University of Nebraska Medical Center
Keywords: SIV, HIV, NeuroAIDS, Methamphetamine, CNS Dysfunction
In the News:
Graduate Student Philip Purnell is 2014-2015 University of Nebraska Presidential Graduate Fellow
UNMC Today, April 21, 2014
January 10, 2013 -InterCOM, A newsletter from the College of Medicine, UNMC
July 15, 2011 -UNMC Today
March 21, 2011 - UNMC Today
July 6, 2010 - UNMC Today
May 4, 2010 - HIV and Aging Workshop
In his own words - listen to Dr. Fox discuss careers in science and his research.
Our primary work models the development of neurodegeneration leading to dementia utilizing a brain disease that results after a known stimulus, infection with HIV. Using infection of rhesus monkeys with simian immunodeficiency virus (SIV) as a model of neuroAIDS, we are studying the virology, immunology, pathology, neurobiology, and molecular basis of the resulting central nervous system (CNS) disease. Two recent examples of this work are given below.
First, using “omic” technologies, we have discovered novel biomarkers for CNS disease, leading to mechanistic insights into neurodegenerative processes. Among these is the finding of osteopontin as a marker for HIV induced dementia, as well as the correlation of increased expression of one of its receptors on monocytes, CD44v6, with SIV encephalitis. Mechanistically, we have found that osteopontin acts to increase macrophage accumulation within tissues, paralleling the increased macrophages in the brain that are responsible for HIV dementia.
Second, we have embarked on a novel project assessing whether metabolites in the cerebrospinal fluid (CSF) would be useful as candidate biomarkers. Indeed they are, and using a combination of metabolomic and transcriptomic profiling, we have identified multiple new CSF biomarkers, which led to the discovery of a distinct mechanism of SIV-induced CNS disease. This work is now expanding to encompass other CNS disorders and holds great promise in having significant basic and applied impact.
Students and postdoctoral trainees can participate in a number of the projects in Dr. Fox’s laboratory. Those interested in molecular training can join projects involved in synthesizing the combined transcriptomic, proteomic, and metabolomic data to examine pathophysiological mechanisms of disease. Those with interests in virology, immunology and/or neuroscience can help us probe the immune response to infection within the brain, and assess its effect on neuronal function. While each trainee will have an independent project, the common themes involve several members of the group.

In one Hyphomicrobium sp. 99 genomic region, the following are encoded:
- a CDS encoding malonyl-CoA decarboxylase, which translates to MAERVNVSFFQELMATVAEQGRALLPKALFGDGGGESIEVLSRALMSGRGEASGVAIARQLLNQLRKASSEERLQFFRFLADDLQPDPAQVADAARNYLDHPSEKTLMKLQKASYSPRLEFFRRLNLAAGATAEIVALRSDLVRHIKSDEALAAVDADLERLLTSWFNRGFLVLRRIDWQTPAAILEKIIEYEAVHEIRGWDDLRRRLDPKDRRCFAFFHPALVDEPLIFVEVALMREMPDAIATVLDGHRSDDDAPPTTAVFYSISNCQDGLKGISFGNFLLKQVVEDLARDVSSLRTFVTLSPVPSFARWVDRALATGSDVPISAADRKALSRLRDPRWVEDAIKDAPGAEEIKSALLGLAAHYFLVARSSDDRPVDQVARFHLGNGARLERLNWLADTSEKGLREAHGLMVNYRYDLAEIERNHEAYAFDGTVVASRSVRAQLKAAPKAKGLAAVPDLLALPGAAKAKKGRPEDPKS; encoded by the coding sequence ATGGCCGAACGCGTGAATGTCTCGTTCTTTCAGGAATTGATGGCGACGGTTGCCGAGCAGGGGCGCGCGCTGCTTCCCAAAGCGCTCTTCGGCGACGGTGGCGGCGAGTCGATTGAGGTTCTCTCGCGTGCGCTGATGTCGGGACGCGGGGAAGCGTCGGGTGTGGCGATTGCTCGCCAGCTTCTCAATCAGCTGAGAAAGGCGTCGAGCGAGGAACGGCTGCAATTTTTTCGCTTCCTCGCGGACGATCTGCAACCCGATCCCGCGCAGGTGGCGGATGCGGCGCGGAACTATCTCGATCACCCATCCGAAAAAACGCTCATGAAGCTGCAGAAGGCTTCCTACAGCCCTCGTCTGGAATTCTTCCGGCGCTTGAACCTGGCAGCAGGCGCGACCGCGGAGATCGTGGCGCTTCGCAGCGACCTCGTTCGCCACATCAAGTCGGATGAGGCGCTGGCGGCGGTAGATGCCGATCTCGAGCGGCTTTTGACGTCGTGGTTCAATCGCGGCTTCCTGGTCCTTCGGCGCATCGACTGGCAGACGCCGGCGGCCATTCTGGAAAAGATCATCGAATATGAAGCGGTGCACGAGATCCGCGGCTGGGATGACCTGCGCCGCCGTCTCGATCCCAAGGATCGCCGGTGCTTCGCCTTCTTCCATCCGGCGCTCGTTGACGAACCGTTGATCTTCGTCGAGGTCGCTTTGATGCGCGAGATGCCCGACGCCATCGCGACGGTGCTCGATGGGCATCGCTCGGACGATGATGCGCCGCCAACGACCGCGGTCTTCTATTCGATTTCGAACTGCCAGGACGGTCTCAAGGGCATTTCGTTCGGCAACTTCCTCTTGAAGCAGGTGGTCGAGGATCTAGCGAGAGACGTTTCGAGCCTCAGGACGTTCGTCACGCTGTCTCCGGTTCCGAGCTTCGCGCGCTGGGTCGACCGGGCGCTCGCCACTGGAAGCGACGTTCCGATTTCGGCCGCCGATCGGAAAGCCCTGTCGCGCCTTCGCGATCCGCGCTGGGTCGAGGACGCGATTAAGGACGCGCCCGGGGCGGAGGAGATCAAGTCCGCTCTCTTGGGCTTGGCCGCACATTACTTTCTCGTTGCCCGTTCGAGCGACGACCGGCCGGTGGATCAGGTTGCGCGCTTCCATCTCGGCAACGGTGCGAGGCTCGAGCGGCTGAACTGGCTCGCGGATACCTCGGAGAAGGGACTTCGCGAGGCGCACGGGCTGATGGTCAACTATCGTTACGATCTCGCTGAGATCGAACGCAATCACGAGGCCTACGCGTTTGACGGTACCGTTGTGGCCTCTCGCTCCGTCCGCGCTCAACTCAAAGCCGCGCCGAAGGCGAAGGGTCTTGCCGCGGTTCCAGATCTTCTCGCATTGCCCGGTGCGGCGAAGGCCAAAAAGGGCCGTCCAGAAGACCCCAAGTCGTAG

Gaskill PJ, Zandonatti M, Gilmartin T, Head SR, and Fox HS. (2008). Macrophage derived SIV exhibits enhanced infectivity by comparison with T cell derived virus. Journal of Virology 82: 1615-1621.
Marcondes MC, Lanigan CM, Burdo TH, Watry DD, and Fox HS. (2008). Monocyte CD44v6 Correlates with the Development of Encephalitis in SIV-Infected Rhesus Macaques. Journal of Infectious Diseases 197: 1567-1576.
Marcondes MC, Sopper S, Sauermann S, Burdo TH, Watry DD, Zandonatti MA, and Fox HS. (2008). CD4 deficits and Disease Course Acceleration can be driven by a collapse of the CD8 response in SIV-infected Rhesus Macaques. AIDS 22: 1441-1432.
Wikoff WR, Pendyala G, Siuzdak G, and Fox HS. (2008). Metabolomic analysis of the cerebrospinal fluid reveals changes in phospholipase expression in the CNS of SIV-infected macaques. Journal of Clinical Investigation 118: 2661-2669.
Alirezaei M, Kiosses WB, Flynn CT, Brady NR, and Fox HS. (2008). Disruption of neuronal autophagy by infected microglia results in neurodegeneration. PLoS ONE 3: e2906.
Burdo TH, Ellis RJ, Fox HS. (2008). Osteopontin is increased in HIV-Associated Dementia. Journal of Infectious Diseases 198(5):715-722.
Marcondes MC, Watry DD, Zandonatti MA, Flynn CT, Taffe MA and Fox, HS. (2008). Chronic alcohol consumption generates a vulnerable immune environment during early SIV infection in rhesus macaques. Alcoholism: Clinical and Experimental Research 9:1583-1592.
Coutinho A, Flynn C, Burdo TH, Mervis RF, and Fox HS. (2008). Chronic Methamphetamine Induces Structural Changes in Frontal Cortex Neurons and Upregulates Type I Interferons. J. Neuroimmune Pharmacology 4:241-245.
Marcondes MC, Poling M, Watry DD, Hall D, and Fox HS. (2008). In vivo Osteopontin-induced Macrophage Accumulation is Dependent on CD44 Expression.Cellular Immunology 254(1):56-62.
Marcondes MC, Flynn C, Huitron-Rezendiz S, Watry DD, Zandonatti M, Fox HS. (2009) Early antiretroviral treatment prevents the development of central nervous system abnormalities in simian immunodeficiency virus-infected rhesus monkeys. AIDS 23(10):1187-95.
Gersten M, Alirezaei M, Marcondes MC, Flynn C, Ravasi T, Ideker T, Fox HS. (2009) An integrated systems analysis implicates EGR1 downregulation in simian immunodeficiency virus encephalitis-induced neural dysfunction. J. Neurosci. 29(40): 12467-76.
Marcondes MC, Flynn C, Watry DD, Zandonatti M, Fox HS. (2010) Methamphetamine Increases Brain Viral Load and Activates Natural Killer Cells in Simian Immunodeficiency Virus-Infected Monkeys. Am J Pathol Jul;177(1):355-61.
Purnell PR, Fox HS (2013). Autophagy-mediated turnover of dynamin-related protein 1. BMC Neuroscience, 14: 86. PMCID: PMC3750610.